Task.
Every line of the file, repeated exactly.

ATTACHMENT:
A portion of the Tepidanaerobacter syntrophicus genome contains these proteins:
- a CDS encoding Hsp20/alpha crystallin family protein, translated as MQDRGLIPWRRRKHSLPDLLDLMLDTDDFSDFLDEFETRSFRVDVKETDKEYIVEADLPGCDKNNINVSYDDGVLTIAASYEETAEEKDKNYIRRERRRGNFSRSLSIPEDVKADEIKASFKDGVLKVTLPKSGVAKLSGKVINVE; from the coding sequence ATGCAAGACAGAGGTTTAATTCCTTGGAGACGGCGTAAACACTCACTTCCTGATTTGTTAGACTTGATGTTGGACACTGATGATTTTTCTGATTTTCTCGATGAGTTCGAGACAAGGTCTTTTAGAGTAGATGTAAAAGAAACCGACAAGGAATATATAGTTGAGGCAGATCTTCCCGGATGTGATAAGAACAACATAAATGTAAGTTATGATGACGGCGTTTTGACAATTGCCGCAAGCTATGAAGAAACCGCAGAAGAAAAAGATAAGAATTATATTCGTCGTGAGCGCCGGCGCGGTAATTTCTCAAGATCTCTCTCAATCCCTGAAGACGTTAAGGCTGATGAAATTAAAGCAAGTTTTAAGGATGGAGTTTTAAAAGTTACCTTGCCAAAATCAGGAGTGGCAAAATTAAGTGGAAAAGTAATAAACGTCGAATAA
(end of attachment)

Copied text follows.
A portion of the Tepidanaerobacter syntrophicus genome contains these proteins:
- a CDS encoding Hsp20/alpha crystallin family protein, translated as MQDRGLIPWRRRKHSLPDLLDLMLDTDDFSDFLDEFETRSFRVDVKETDKEYIVEADLPGCDKNNINVSYDDGVLTIAASYEETAEEKDKNYIRRERRRGNFSRSLSIPEDVKADEIKASFKDGVLKVTLPKSGVAKLSGKVINVE; from the coding sequence ATGCAAGACAGAGGTTTAATTCCTTGGAGACGGCGTAAACACTCACTTCCTGATTTGTTAGACTTGATGTTGGACACTGATGATTTTTCTGATTTTCTCGATGAGTTCGAGACAAGGTCTTTTAGAGTAGATGTAAAAGAAACCGACAAGGAATATATAGTTGAGGCAGATCTTCCCGGATGTGATAAGAACAACATAAATGTAAGTTATGATGACGGCGTTTTGACAATTGCCGCAAGCTATGAAGAAACCGCAGAAGAAAAAGATAAGAATTATATTCGTCGTGAGCGCCGGCGCGGTAATTTCTCAAGATCTCTCTCAATCCCTGAAGACGTTAAGGCTGATGAAATTAAAGCAAGTTTTAAGGATGGAGTTTTAAAAGTTACCTTGCCAAAATCAGGAGTGGCAAAATTAAGTGGAAAAGTAATAAACGTCGAATAA